The End of an Era at Coppin
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This season started off somewhat promising for Coppin State University’s men’s basketball team in Baltimore.
The Eagles defeated Oregon State in the second game 78-73. It was Coppin’s first ever win over a Pac-12 opponent.
But that was the highlight of the season. The Eagles finished the season 12-20, 7-9 in the MEAC. It was Coppin’s ninth losing season in the last 10 years and at the end of the season, Coppin announced it would not renew the contract of its head coach Ron “Fang” Mitchell.
And so ends an era at Coppin and in the MEAC.
Mitchell’s 28 years at the helm of the Eagles program produced so many highlights. The Eagles regularly defeated bigger programs. In the ’90s, his programs won or shared nine of 10 MEAC regular season championships. His teams won four MEAC championships and made four NCAA Tournament appearances. He produced some great players, including Larry Stewart, who as an undrafted free agent, made the Washington Bullets team and was named NBA All-Rookie second team in 1992.
In 1989, the Eagles won at the University of Maryland in Gary Williams’ first season. Maryland rarely scheduled MEAC teams after that.
Shoe contracts nowadays are common amongst schools and conferences, but that was not the case 20 years ago. Because of the success of Coppin State under Mitchell, the program was the first in the MEAC to have its own shoe contract, with Fila.
The Eagles won their first post season game in the school’s history, defeating St. Joe’s in the first round of the 1995 NIT.
But what most will remember about Fang Mitchell and Coppin State is the Eagles upset of South Carolina in the first round of the 1997 NCAA Tournament. The Eagles were a No. 15 seed and South Carolina a No. 2 seed. It was the first win ever for a MEAC school in the Division I Tournament. (Two others have occurred since then: Hampton’s win over Iowa State in 2001 and Norfolk State’s win over Missouri in 2012. Both teams were No. 15 seeds.)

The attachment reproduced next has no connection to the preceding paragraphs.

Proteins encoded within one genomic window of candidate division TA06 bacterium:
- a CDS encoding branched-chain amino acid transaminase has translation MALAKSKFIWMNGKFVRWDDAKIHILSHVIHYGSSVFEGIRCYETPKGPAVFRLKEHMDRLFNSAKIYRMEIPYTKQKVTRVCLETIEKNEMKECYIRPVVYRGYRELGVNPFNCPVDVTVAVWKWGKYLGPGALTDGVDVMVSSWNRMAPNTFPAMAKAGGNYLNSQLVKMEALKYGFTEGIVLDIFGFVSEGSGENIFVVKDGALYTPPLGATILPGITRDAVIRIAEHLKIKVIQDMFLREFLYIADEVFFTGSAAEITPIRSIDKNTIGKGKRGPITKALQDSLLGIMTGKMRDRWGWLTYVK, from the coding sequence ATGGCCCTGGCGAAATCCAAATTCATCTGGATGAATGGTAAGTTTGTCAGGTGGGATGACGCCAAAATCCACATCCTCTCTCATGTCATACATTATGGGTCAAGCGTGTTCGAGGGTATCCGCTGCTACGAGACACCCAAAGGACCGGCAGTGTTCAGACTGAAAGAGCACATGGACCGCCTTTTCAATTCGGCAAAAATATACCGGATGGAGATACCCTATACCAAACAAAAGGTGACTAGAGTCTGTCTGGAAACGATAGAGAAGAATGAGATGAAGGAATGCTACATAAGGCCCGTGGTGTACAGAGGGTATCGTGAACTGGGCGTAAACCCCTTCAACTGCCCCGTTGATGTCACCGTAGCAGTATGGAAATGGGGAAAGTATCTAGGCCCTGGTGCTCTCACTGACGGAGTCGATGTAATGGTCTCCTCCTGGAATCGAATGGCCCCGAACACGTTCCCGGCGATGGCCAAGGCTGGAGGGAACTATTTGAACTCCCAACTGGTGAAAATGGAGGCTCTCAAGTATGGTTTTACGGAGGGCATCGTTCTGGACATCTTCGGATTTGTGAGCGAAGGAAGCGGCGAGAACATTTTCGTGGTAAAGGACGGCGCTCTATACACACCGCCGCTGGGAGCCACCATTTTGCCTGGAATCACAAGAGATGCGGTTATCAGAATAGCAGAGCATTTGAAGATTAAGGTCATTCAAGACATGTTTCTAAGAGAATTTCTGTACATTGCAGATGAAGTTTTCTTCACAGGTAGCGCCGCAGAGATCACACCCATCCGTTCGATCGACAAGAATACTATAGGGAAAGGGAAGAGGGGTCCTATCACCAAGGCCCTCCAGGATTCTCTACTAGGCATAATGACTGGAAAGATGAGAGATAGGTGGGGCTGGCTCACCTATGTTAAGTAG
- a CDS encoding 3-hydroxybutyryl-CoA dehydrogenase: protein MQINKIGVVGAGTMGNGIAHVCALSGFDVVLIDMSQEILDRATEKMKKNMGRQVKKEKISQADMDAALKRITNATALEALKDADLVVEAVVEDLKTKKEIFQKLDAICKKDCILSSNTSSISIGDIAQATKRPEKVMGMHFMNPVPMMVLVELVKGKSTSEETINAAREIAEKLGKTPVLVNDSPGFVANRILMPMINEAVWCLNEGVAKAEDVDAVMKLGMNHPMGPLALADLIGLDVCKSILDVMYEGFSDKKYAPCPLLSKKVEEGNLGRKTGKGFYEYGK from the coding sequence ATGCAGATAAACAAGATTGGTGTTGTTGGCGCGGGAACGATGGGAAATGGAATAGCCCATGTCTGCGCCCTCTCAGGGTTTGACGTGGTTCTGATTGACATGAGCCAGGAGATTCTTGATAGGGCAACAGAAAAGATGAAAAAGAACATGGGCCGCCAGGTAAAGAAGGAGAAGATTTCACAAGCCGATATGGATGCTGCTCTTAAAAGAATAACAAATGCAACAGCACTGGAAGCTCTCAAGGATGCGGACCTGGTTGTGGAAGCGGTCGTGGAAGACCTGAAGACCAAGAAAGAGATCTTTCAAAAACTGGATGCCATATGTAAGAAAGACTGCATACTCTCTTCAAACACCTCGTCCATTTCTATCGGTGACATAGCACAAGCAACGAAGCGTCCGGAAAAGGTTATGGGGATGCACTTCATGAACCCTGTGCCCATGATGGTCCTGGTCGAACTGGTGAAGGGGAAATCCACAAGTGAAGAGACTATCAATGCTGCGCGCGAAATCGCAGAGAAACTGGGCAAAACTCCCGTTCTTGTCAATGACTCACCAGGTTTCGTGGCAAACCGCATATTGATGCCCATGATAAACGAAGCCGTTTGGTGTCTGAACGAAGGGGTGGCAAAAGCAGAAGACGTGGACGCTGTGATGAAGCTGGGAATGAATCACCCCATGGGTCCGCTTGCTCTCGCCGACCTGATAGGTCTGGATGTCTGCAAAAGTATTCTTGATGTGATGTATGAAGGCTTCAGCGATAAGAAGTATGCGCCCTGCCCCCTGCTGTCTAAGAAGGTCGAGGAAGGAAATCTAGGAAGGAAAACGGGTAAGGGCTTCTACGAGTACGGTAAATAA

Also memorable was the 82-81 loss two days later to Texas. Down by one point with four second remaining, the Eagles turned the ball over on an inbounds pass which may well have prevented them from moving on to the Sweet 16.
Mitchell was one of the last of the “old school” coaches. He was an in-your-face coach whose raspy voice could easily be heard on the sideline getting after his players.
For Coppin State, this was a tough decision, but the right decision. The firing of Mitchell probably would have happened six years ago because of all of the losing seasons. The Eagles also had not won the MEAC Tournament since 1997. Except Mitchell “reinvented” himself and led the Eagles, behind the play of Tywain McKee, to the 2008 MEAC Tournament championship and a berth in the NCAA Tournament.
Mitchell and Coppin State had always been loyal to each other. In 1995, Mitchell had an opportunity to take over the Florida International University program at double the salary. Coppin had given Mitchell his first opportunity to coach Division I basketball. Coppin president Calvin Burnett told Mitchell that he couldn’t match what FIU was offering, but wanted him to stay.
Mitchell even served as director of athletics at Coppin State for a number of years. Coaching men’s basketball and running athletics at a Division I program isn’t easy.
If not for the success of the basketball program, the 246,000 square-foot physical education complex on Coppin’s campus, which opened in 2009, would not have been built.
In a time when there is more emphasis placed on students in the term student-athlete, Mitchell’s team had better than a 3.2 grade point average. But there’s also the pressure to win, even at Coppin.
Mitchell’s overall record at Coppin was 429-417. But in his last six years the Eagles were 71-115, including a pair of eight-win seasons, three 20 or more loss seasons and only one winning season.
Still, when it’s all said and done, Mitchell will go down as one of the greatest coaches in MEAC history.
Listen to Box to Row on Fridays 1p ET/10a PT on SiriusXM Channel 141 and Saturdays 12p/9a PT on SiriusXM Channel 142. You can follow Donal Ware on Twitter @dware1 and @boxtorow. Please share your thoughts at firstname.lastname@example.org.